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SELECTBIO Conferences Circulating Biomarkers, Exosomes & Liquid Biopsy Asia 2019


Bacterial Extracellular Vesicles as Next-Generation Cancer Immunotherapy

Tae Ryong Lee, Chief Scientific Officer, Rosetta Exosome

Coley’s toxin is a mixture of bacterial species developed as a treatment for cancer by Dr. William Coley in the late 19th century and there have been many attempts to develop modern versions of Coley's toxins since then. These attempts were not so successful until the recent development of ‘cancer immunotherapy’ especially due to the toxic side effects. Extracellular vesicles (EVs) are considered to represent the characteristics of their origin, so we assumed that bacterial EVs can be key components of Coley’s toxin with reduced side effects. Therefore, we investigated bacterial EVs as a therapeutic agent for treating cancer. Several different cancers were grafted subcutaneously to mice and these mice were treated with EVs obtained from several Gram-negative and Gram-positive bacterial species including toxicity-reduced EVs from the msbB-deleted or LTA-mutant bacterial strains. Treatments of all EVs significantly reduced the tumor volumes in all tested cancers. In vivo IVIS imaging analyses showed that EVs were highly enriched in tumor tissue rather than spreading out the other organs. Cytokine analyses have revealed that IL12p40, IFN-? and CXCL10 cytokines increased in blood and tumor tissue upon EVs treatment. These results suggest that bacterial EVs are promising immunotherapeutic agents to treat various cancers and these could bring a new insight in the development of novel cancer immunotherapy.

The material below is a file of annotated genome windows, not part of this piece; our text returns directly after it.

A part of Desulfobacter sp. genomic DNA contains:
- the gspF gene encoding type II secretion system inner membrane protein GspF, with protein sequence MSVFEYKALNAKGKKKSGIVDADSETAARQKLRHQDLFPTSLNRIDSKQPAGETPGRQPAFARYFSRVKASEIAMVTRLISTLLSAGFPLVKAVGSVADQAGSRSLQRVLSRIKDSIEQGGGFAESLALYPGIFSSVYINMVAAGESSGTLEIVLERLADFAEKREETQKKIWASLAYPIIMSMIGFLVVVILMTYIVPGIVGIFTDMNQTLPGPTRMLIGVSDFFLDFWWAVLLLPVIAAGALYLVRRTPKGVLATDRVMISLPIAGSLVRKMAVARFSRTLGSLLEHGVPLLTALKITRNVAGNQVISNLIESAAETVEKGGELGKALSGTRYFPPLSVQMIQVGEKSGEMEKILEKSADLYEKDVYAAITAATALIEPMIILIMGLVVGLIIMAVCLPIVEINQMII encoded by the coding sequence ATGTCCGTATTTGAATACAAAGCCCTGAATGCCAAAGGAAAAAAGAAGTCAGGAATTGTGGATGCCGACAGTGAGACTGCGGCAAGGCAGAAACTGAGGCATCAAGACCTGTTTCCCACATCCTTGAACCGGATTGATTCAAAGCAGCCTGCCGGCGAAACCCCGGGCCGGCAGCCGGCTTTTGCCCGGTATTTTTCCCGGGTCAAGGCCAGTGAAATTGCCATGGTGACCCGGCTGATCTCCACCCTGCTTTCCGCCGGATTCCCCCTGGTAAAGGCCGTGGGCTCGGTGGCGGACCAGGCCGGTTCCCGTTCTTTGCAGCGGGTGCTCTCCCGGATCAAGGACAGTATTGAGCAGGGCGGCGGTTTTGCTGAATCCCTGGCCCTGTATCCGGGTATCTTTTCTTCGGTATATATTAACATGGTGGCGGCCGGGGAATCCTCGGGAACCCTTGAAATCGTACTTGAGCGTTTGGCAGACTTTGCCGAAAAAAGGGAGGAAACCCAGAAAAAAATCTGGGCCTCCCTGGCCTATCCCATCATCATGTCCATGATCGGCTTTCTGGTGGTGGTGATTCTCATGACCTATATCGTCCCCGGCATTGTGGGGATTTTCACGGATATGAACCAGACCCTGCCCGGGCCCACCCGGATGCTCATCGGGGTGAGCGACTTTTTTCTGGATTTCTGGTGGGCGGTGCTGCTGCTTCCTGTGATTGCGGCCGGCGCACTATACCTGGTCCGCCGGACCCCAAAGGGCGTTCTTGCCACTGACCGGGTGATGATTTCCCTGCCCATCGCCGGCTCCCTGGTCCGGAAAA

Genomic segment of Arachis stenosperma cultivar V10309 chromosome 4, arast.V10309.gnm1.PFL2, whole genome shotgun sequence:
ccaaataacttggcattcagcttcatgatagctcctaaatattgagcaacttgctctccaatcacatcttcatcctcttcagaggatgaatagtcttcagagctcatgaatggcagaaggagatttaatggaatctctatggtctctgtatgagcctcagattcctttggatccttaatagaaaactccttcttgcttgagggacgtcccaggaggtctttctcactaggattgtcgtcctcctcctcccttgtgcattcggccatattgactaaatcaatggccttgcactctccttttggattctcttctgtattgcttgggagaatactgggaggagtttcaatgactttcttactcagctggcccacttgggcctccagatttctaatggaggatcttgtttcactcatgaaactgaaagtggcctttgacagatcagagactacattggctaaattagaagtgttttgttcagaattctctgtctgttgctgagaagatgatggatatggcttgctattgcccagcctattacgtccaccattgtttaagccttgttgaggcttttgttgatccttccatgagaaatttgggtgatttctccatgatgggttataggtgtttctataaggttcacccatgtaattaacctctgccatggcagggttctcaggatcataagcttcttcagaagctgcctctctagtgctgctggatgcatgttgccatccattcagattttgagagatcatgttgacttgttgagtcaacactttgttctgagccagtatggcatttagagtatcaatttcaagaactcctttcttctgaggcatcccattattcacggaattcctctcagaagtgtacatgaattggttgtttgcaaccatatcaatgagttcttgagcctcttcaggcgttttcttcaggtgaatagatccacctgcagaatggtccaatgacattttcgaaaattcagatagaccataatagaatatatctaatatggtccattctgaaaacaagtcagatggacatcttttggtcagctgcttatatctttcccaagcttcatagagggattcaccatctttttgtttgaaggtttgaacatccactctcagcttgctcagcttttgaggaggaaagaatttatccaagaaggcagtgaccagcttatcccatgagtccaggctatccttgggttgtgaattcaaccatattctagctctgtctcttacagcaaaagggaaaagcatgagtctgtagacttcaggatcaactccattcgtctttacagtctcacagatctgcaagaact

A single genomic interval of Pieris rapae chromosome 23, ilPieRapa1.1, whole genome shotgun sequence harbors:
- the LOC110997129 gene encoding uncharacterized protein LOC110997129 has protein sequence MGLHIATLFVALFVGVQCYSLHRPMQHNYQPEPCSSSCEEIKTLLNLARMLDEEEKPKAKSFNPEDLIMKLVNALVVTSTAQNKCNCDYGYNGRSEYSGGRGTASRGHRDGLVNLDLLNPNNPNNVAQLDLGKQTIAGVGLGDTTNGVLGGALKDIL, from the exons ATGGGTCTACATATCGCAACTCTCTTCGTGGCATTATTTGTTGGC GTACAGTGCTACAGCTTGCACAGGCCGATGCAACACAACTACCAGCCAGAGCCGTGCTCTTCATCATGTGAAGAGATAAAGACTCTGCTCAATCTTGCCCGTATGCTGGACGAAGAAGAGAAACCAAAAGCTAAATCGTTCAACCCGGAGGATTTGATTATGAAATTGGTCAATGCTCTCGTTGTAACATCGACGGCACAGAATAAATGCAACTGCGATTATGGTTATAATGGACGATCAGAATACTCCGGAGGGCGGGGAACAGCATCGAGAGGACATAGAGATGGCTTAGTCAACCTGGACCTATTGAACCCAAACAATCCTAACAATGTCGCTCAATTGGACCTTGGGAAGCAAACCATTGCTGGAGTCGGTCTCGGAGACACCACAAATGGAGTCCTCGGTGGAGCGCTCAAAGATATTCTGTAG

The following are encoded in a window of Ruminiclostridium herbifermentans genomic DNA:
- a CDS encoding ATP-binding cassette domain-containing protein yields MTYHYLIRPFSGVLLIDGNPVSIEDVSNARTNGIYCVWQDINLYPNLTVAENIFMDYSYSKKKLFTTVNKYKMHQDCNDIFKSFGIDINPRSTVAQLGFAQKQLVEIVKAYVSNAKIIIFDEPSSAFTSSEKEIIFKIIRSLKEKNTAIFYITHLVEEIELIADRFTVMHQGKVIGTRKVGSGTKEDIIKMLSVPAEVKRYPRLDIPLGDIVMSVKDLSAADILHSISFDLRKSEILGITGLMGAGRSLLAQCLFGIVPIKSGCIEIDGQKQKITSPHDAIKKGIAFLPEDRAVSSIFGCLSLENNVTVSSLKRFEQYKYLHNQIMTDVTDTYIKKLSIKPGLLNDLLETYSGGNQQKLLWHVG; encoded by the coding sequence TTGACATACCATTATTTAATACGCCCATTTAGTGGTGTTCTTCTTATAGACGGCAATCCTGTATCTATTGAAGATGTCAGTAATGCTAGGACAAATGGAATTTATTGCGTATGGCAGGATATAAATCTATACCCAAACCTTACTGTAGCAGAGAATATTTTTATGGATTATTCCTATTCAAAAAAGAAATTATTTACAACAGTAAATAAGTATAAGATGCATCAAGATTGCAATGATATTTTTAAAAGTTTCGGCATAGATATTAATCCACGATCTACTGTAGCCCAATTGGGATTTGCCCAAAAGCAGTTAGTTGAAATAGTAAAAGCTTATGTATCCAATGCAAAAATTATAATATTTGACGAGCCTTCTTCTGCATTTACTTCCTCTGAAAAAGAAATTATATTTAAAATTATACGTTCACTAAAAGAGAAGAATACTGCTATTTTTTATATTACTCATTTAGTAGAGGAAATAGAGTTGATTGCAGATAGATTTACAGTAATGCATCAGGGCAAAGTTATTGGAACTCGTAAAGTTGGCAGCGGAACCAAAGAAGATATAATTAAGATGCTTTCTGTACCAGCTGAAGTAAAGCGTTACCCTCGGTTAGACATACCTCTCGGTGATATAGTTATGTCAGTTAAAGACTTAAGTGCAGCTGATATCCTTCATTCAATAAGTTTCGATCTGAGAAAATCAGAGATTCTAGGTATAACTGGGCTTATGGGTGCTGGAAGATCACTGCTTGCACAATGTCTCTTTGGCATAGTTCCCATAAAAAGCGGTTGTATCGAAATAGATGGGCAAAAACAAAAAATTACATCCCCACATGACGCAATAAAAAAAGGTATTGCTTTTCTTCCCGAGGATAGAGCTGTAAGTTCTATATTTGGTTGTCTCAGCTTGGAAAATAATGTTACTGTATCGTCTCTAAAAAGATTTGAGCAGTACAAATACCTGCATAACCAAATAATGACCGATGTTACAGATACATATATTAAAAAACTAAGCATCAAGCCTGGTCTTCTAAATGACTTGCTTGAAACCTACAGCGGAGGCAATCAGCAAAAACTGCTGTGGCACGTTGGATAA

Add to Calendar ▼2019-09-09 00:00:002019-09-10 00:00:00Europe/LondonCirculating Biomarkers, Exosomes and Liquid Biopsy Asia 2019Circulating Biomarkers, Exosomes and Liquid Biopsy Asia 2019 in Seoul, KoreaSeoul,